Chapter 5 focuses on the portrayal of Islamic identities in animation. It analyses animated cartoons of Islamic content by Golf and Saudi production companies, Egyptian animation that aligns with religious content, and a Kuwaiti American production that addresses children of the Muslim diaspora. These animations share the same overall theme and the use of Fusha Arabic, which is also the language of the Qur’an. Yet, they differ regarding visual style, which is unique to the tastes and approaches of each author. Here, once more, the ‘Self’ and the ‘Other’ are dressed by visual and narrative methods that evoke sympathy or antipathy among the audience. Particularly engaging is the divergent representation of the ‘Islamic’ in the disparate national settings and political agendas of the regimes these animations are produced in.
Arab Animation ends with an exploration of what the author describes as the ‘Arab animation spring’. The latter is described as the result of a creative wave of young individuals who, with the use of cheaper animation means of production and the Internet, managed from 2008 onwards to bypass the traditional production hierarchies and negotiate revolutionary notions of Arab identity.
Finally, in the epilogue, the author examins Arab animations’ potential for global outreach, focusing primarily on the Saudi and Emirati production Bilal (2015). He ends the book by recognizing that new ways of distribution and transnational collaborations and exchange of knowledge may eventually challenge the current world dominant models and produce Arab animations of a universal appeal (p. 252).
Arab Animation is an important addition to the scholarly study of world animation production and a good record of Arab animation production in different countries. The only point I found problematic was the occasional and rather casual negative evaluation of the artistic style of certain animations based on dominant animation aesthetics. I would recommend the addition of this book to any library and film/animation study center that aims to support further research and animation production of a non-Western origin. I would also encourage organizations with an agenda and interest to preserve global, and in particular Arab art and animation, to consider the creation of an archive, perhaps an online one, that could allow the public to watch and study the animation mentioned while ensuring that these examples remain in popular memory.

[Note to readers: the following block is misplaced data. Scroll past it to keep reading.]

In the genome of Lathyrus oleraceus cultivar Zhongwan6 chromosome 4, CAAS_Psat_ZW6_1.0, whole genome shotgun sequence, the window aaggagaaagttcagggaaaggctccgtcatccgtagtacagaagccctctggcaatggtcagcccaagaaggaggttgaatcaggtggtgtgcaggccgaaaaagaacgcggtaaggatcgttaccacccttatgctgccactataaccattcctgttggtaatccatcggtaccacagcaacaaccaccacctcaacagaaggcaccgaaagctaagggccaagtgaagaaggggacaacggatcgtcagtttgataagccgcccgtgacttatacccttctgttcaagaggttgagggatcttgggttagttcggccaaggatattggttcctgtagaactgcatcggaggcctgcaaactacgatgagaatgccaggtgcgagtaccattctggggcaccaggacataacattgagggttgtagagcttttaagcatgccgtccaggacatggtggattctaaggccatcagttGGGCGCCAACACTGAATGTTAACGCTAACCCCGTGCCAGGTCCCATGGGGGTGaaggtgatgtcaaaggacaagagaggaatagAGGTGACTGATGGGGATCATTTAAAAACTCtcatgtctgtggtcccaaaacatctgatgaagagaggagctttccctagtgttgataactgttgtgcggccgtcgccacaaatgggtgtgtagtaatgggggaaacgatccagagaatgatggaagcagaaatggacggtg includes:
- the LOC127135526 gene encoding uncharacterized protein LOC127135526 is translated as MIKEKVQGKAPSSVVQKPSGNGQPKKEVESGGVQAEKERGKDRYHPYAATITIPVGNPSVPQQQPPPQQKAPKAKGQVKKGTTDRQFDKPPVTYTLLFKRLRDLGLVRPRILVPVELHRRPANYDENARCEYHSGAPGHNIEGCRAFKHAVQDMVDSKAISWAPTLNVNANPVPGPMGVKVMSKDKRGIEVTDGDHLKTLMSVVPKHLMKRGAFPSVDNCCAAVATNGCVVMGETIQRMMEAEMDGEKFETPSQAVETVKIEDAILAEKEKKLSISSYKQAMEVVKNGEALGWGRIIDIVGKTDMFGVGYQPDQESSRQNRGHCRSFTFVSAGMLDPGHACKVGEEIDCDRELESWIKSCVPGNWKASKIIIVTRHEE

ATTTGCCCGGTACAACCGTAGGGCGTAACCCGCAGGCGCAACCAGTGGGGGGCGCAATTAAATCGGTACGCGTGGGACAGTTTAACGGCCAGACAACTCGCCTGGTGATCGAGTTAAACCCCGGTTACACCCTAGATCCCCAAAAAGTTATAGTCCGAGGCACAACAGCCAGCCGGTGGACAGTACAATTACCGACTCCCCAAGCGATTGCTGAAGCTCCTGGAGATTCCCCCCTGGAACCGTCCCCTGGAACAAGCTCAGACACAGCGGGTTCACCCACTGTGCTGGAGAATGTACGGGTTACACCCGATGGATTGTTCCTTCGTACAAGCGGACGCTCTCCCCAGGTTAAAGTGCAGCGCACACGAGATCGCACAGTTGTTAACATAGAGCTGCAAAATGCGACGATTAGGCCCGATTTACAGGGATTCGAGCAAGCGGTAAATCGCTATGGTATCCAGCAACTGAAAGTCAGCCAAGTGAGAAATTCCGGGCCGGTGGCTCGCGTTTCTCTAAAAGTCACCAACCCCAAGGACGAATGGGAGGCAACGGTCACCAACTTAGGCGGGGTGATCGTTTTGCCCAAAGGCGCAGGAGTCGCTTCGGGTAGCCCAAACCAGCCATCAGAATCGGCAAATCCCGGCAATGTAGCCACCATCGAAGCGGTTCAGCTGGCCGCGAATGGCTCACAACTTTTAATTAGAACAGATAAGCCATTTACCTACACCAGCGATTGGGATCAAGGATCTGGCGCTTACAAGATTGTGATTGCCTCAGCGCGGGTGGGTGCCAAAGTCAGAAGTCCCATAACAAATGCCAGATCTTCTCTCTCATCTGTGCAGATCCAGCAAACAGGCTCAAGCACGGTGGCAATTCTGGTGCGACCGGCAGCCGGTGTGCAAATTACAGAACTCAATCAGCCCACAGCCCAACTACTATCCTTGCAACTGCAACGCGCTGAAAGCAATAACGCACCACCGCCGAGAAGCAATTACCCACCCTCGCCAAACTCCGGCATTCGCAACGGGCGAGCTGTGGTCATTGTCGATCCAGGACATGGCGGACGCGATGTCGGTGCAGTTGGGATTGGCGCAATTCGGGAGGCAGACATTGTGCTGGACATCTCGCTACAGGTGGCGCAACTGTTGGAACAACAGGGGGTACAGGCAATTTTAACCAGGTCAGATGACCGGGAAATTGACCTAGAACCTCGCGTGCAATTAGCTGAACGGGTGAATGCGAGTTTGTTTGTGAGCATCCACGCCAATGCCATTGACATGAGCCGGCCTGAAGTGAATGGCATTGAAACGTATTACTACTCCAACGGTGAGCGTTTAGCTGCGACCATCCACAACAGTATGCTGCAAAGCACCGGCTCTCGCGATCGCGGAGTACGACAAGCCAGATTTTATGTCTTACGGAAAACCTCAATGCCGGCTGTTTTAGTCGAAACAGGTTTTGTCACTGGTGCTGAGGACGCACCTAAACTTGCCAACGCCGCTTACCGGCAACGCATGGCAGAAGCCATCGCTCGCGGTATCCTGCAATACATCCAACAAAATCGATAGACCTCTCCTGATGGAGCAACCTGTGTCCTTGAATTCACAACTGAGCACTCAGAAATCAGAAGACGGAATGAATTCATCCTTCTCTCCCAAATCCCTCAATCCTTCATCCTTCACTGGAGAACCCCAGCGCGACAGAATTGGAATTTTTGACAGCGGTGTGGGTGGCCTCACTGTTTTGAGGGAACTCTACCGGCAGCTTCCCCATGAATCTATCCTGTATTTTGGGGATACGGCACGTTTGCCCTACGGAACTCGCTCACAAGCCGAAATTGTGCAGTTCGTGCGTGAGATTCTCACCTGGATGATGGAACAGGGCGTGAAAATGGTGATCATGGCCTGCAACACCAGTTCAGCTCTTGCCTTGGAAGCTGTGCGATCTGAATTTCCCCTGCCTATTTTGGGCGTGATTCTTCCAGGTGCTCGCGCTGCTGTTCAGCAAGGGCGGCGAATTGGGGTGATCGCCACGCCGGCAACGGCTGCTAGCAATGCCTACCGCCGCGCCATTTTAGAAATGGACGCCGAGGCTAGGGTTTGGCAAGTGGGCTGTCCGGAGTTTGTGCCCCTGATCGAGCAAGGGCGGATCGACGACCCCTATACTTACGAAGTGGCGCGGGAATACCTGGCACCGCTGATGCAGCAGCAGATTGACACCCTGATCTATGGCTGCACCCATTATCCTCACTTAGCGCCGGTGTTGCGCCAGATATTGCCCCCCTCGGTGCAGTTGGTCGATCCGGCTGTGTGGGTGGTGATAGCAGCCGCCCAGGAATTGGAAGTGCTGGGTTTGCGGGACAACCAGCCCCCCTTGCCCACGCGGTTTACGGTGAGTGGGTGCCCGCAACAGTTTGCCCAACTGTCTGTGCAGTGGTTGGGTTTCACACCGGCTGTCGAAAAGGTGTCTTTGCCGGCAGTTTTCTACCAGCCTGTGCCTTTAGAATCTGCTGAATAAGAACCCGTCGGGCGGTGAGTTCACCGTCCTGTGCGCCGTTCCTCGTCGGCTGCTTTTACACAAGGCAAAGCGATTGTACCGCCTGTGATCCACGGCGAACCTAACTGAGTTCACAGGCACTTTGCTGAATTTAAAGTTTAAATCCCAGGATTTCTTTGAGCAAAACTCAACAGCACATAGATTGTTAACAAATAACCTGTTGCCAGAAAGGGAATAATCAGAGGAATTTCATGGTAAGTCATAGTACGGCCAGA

Dr. Myria Christophini Njenga is a Scottish and Cypriot animator, visual artist, and researcher. Her research is a practice-led investigation into creative communication avenues among people in conflict and aims to be a platform for people to voice issues that matter to them, such as mental health, loneliness, or anxiety. As an interdisciplinary artist who embraces many media, she considers artistic communication and her message as her goal and is flexible in its achievement.